Rear-seat passengers get a central armrest with cupholders, good ventilation, and two USB ports, but that’s pretty much standard fare in this segment.

What’s under the bonnet?

Both the Allure and GT Petrol are powered by a 1.6-litre turbo petrol four-cylinder engine making 121kW of power at 6000rpm and 240Nm of torque at 1400rpm, driving the front wheels via a six-speed auto.

The top-spec GT Sport gets the same 1.6-litre displacement tuned to deliver 133kW at 5500rpm and 250Nm of torque at 1650rpm to the front axle through an eight-speed auto ‘box.

Meanwhile, GT Diesel has a 2.0-litre four-cylinder turbo-diesel developing 131kW of power from 3750rpm and 400Nm at 2000rpm to the front wheels via the same eight-speed auto.

How does the Peugeot 3008 drive?

While conditions for our launch drive from Sydney to Bowral were largely atrocious under torrential rain the entire day, that didn’t seem to hold back the 3008’s progress over a route that included plenty of high-speed cruising and uncrowded country B-roads.

The 1.6-litre turbo-petrol motor (even in its highest state of tune) is never going to set the world on fire – in fact, it’s pretty much the least powerful of all its competitors – but it’s satisfyingly punchy from low-down and relatively quiet inside the cabin.

Oh, and that included a decent spell using the manual paddle-shifters, as the eight-speed auto is always in a rush to get to the top cog. On the plus side, it’s a smooth-shifting gearbox that pairs well with this engine.

It’s also relatively frugal, showing an average consumption of 7.3L/100km after a 120km stint in varying conditions.

The French – particularly Peugeot – have always known how to balance suspension compliance and roadholding, and nothing has changed in that regard.

The 3008 delivers a relaxed and comfortable ride over all manner of horrible surfaces. That’s more potholes on rough B-roads than I’ve ever experienced and yet ride comfort was generally superb.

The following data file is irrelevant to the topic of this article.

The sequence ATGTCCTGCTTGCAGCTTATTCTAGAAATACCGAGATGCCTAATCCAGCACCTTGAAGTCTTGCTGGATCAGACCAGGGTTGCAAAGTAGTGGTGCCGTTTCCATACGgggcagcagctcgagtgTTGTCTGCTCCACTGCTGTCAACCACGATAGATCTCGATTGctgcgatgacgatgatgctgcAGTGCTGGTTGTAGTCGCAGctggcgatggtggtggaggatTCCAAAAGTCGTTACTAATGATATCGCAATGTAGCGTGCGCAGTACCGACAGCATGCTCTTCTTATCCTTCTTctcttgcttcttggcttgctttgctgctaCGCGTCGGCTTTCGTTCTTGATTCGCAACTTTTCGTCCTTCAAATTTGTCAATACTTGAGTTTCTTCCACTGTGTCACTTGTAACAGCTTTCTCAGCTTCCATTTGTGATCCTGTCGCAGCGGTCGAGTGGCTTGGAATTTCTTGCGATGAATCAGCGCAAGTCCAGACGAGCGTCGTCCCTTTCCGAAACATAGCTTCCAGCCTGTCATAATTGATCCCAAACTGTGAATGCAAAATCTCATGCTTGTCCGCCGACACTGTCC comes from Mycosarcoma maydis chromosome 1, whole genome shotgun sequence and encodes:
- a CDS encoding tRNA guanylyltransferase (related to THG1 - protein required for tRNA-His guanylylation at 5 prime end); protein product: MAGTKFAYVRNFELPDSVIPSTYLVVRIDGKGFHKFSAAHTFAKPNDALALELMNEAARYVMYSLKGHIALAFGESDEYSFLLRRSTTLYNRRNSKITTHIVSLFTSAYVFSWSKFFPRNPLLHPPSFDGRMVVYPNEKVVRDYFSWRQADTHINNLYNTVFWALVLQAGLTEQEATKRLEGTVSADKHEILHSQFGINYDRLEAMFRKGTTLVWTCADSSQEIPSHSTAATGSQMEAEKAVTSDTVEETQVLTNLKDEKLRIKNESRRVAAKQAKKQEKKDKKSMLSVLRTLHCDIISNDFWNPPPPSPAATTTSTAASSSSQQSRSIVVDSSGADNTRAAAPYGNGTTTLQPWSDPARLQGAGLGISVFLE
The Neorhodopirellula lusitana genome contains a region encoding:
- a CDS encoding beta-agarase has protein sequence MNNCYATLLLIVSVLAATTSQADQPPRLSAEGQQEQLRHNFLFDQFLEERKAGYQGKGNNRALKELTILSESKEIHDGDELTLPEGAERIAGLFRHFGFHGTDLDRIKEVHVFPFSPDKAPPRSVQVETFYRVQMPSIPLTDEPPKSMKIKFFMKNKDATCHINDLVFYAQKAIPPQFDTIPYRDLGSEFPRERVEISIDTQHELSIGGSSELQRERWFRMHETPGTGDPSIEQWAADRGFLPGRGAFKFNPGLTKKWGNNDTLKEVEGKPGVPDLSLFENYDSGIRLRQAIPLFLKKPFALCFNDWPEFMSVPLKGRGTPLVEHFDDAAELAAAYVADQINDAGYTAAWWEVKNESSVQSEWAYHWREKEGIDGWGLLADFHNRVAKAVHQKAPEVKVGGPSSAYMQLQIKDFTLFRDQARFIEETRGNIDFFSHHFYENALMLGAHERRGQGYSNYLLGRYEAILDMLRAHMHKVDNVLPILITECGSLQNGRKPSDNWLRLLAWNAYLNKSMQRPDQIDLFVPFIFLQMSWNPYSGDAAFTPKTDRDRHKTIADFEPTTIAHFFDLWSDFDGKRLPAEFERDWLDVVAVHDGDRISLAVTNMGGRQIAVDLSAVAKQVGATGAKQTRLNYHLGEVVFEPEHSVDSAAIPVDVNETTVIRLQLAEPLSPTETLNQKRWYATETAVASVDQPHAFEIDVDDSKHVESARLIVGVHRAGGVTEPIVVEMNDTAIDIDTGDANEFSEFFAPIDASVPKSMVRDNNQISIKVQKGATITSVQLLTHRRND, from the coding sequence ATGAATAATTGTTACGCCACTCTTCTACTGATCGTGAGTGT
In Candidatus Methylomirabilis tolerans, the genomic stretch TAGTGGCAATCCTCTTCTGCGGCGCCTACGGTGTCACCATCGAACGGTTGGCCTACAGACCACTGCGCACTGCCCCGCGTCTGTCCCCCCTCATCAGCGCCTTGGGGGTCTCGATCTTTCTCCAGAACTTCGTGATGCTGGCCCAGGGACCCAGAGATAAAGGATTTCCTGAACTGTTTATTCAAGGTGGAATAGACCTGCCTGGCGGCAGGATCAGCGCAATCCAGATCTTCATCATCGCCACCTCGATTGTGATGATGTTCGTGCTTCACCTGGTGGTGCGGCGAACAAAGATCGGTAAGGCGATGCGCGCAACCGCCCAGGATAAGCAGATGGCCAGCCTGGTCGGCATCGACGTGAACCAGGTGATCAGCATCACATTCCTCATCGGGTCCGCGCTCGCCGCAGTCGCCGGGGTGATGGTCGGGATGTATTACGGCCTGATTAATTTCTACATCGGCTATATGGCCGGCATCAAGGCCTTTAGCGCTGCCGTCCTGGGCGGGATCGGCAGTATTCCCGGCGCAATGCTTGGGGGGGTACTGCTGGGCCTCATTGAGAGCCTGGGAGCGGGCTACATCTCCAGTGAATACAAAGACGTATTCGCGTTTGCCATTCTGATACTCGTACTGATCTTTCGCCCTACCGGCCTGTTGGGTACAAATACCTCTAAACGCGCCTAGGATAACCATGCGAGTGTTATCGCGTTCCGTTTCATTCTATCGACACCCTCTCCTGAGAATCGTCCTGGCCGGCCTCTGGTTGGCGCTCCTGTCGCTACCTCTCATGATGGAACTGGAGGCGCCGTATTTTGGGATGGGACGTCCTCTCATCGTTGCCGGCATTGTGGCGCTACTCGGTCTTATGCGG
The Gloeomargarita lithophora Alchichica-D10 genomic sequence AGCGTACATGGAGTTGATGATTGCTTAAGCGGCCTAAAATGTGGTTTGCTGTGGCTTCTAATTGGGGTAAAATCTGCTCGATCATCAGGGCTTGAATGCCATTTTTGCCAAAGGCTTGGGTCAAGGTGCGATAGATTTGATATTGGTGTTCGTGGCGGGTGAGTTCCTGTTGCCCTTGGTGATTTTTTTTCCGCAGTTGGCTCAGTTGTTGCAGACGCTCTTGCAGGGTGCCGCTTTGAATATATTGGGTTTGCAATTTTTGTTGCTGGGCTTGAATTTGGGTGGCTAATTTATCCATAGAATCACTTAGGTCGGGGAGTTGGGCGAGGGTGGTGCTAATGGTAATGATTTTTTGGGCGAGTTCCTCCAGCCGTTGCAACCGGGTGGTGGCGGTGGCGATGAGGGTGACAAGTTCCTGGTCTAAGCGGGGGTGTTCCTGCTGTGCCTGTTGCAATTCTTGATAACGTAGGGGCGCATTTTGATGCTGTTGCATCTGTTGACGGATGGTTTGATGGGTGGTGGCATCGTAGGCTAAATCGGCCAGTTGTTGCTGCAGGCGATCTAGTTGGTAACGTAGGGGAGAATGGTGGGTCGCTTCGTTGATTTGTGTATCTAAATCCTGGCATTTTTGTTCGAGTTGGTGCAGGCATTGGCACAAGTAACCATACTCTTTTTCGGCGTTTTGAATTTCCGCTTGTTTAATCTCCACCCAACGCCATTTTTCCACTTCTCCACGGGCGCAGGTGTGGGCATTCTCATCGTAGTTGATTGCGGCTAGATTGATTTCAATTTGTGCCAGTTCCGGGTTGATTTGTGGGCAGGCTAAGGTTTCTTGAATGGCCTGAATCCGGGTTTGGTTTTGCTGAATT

Despite the 3008’s front-wheel drive exclusivity, traction and wet-weather grip was excellent, even over sections of standing water.

That diminutive steering wheel comes in handy when you want to enjoy threading a few undulating corners together, pairing up nicely with the Peugeot’s agility and taught body control, thanks to its relatively light 1371kg heft.

How much does the Peugeot 3008 cost to run?

Peugeot offers a five-year, unlimited-kilometre warranty with five years of roadside assist and capped price servicing.

Service intervals on the 3008 are 20,000km/12 months with a total price of $2768 for the Allure and GT Petrol, $2841 for the GT Diesel, and $2639 for the range-topping GT Sport over a five-year service period.

Thanks to the 3008’s small-displacement turbo powertrains, fuel consumption claims are thrifty across the entire range with 5.0L/100km for the GT Diesel, 5.6L/100km for the GT Sport, 7.0L/100km for the GT Petrol and 7.3L/100km for the Allure.

CarExpert’s Take on the Peugeot 3008

French cars have never sold in big numbers here. They attract a different type of buyer looking for something more interesting than the run-of-the-mill makes and models.

Interesting is what Peugeot does better than most – the 3008 is testament to this – offering a cutting-edge design that’s better than before, an interior that looks and feels like a first-class seat on a 787 Dreamliner (remember those?), loads of space, and sporty driving dynamics.

If you’re looking at a mid-size SUV and want to treat yourself, best you add the 3008 to your shortlist.

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OVERALL RATING8
Show Breakdown
Cost of Ownership 7.9
Ride Comfort 8.3
Safety 8.1
Fit for Purpose 8.2
Handling Dynamics 8.3
Interior Practicality and Space 8.2
Fuel Efficiency 8.2
Value for Money 7.4
Performance 7.5
Technology Infotainment 7.9